Why Are American Jews Falling Out of Love With Israel?

dome of the rock

Dome of the rock on Temple Mount and the city of Jerusalem

Source: New York Times

By Daniel Gordis

The Rift Between American Jews and Israel

In August, the MSNBC host Rachel Maddow devoted 13 minutes, a TV eternity, to attacking Steven Menashi, a federal appeals court nominee. She could have gone after him a dozen ways. Menashi works in the Trump White House, including with the one-man immigration-policy wrecking ball Stephen Miller. Menashi has published a book’s worth of articles espousing illiberal opinions on race, women and L.G.B.T.Q. rights. But Maddow chose to read aloud, at length, from an obscure article by Menashi published in 2010 in The Journal of International Law. And she homed in on an obscure word in its title, “Ethnonationalism and Liberal Democracy.”

You can guess which word she kept repeating: ethnonationalism. Maddow interpreted it as code for white supremacism. Ethnonationalism certainly raises red flags in Trump’s America. But in 2010, Menashi clearly meant to refer to a concept that goes by a much less provocative name in academic circles: “ethnic democracy.” That phrase is supercharged with complication, and it’s the object of serious debate by scholars who don’t fit neatly into categories of right and left. The question is this: Can a nation-state favor one ethnic group over others and remain a democracy? Certain countries come up a lot in this discussion — former Soviet states and satellites such as Estonia, Latvia and Slovakia, for instance. And, yes, Israel. O.K., mostly Israel, perhaps because it has been the most public about its status as a political oxymoron, a Jewish democracy.

The American-born Daniel Gordis is a prolific defender of Israel, as well as a vice president of Shalem College, a stoutly Zionist liberal-arts college in Jerusalem. He wrote “We Stand Divided” to address a question that has preoccupied the American Jewish press lately: Why are American Jews falling out of love with the Jewish state? The broad outlines of the story have become almost mythical. Once upon a time, American Jews supported Israel almost unanimously. Now they’re disaffected, the non-Orthodox ones anyway, mostly because of its bellicose leaders (or leader, since there has been only one for the past decade) and West Bank settlements. The millennial generation is recoiling from the Israel-right-or-wrong line usually taken by mainstream Jewish organizations. Even rabbis (the non-Orthodox ones) ask tougher questions than the rabbis of my childhood. Is the Jewish state a liberal democracy or an occupying force? Why does the Israeli rabbinate treat liberal American forms of Judaism (Reform, Conservative) with such scorn?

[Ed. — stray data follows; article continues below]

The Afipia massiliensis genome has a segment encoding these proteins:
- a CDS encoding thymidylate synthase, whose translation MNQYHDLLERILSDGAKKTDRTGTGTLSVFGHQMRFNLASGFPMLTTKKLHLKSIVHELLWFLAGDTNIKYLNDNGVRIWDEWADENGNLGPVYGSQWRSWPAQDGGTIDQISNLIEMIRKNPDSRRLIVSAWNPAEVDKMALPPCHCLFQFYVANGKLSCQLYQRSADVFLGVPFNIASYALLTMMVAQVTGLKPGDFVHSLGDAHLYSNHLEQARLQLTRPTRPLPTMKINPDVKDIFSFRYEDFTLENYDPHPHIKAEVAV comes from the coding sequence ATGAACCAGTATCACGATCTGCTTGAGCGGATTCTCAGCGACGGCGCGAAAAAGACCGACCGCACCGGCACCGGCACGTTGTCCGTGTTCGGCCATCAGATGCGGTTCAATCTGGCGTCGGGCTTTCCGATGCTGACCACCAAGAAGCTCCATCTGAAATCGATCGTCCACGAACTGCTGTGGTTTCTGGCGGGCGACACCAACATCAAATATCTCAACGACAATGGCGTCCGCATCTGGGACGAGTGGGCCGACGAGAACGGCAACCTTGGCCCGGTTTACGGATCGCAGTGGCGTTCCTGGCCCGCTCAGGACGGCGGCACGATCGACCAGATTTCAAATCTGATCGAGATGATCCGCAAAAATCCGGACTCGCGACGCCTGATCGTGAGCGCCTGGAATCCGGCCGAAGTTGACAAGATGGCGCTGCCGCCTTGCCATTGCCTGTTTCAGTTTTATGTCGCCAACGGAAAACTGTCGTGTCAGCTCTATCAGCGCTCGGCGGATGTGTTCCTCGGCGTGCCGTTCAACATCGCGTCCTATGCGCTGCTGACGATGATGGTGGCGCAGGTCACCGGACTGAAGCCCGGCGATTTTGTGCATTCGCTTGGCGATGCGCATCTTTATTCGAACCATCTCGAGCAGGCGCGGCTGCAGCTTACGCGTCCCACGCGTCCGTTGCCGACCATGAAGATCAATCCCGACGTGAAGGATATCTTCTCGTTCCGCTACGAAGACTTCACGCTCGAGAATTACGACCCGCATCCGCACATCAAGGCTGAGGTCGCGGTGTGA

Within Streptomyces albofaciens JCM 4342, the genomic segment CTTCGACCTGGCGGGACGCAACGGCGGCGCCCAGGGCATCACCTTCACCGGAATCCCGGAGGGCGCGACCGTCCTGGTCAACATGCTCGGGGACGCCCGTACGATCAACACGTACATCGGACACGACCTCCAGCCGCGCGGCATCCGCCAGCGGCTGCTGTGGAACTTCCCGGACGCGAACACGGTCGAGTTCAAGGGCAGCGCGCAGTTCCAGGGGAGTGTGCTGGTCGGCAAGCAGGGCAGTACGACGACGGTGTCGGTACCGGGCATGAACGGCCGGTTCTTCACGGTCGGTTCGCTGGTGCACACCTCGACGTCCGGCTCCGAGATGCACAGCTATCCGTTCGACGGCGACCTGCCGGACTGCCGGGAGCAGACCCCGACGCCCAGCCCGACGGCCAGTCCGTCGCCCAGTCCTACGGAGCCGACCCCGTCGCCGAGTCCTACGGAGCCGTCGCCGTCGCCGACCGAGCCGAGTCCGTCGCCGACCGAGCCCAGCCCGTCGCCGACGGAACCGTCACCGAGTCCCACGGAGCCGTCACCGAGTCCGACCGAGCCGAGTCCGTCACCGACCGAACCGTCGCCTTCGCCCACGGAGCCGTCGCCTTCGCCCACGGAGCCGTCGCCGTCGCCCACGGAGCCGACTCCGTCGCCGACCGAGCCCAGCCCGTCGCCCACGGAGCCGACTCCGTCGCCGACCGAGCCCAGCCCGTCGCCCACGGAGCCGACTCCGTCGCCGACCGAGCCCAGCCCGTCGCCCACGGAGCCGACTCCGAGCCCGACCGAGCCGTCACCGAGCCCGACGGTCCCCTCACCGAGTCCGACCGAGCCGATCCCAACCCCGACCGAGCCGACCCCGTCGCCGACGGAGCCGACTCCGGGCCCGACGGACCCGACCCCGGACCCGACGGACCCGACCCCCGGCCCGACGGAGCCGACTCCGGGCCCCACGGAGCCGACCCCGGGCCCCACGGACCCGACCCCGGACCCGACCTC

Gordis’s answer to the American-Jewish critique of Israel is that the Americans don’t understand the nature of the state. The problem isn’t what Israel does but what it is.

Read further

Suggested reading for the best understanding of what is and what is not anti-Semitism

BBC Video: The Big Questions: Is anti-Zionism anti-Semitic

As an Israeli American, I agree with Ilhan Omar much more than the US politicians weaponising antisemitism

Debunking the myth that anti-Zionism is anti-Semitic

Bernie Sanders Hires First-Ever Muslim Presidential Campaign Manager

The Muslim Times’ Collection to Show, Islam or the Holy Quran are Not Anti-Semitic

CNN Documentary: Ultra-orthodox Jews and Israel’s Struggle with Secularism

Why Did Muhammad Fly to Jerusalem?

How can we build the Third Temple together?

True Fasting: A Message of Compassion and Love from the Old Testament

President Jimmy Carter: Palestine: Peace Not Apartheid

Kripkean Dogmatism: The Best Metaphor to Understand Religious and Political Debates

Leave a Reply

Fill in your details below or click an icon to log in:

WordPress.com Logo

You are commenting using your WordPress.com account. Log Out /  Change )

Google photo

You are commenting using your Google account. Log Out /  Change )

Twitter picture

You are commenting using your Twitter account. Log Out /  Change )

Facebook photo

You are commenting using your Facebook account. Log Out /  Change )

Connecting to %s

This site uses Akismet to reduce spam. Learn how your comment data is processed.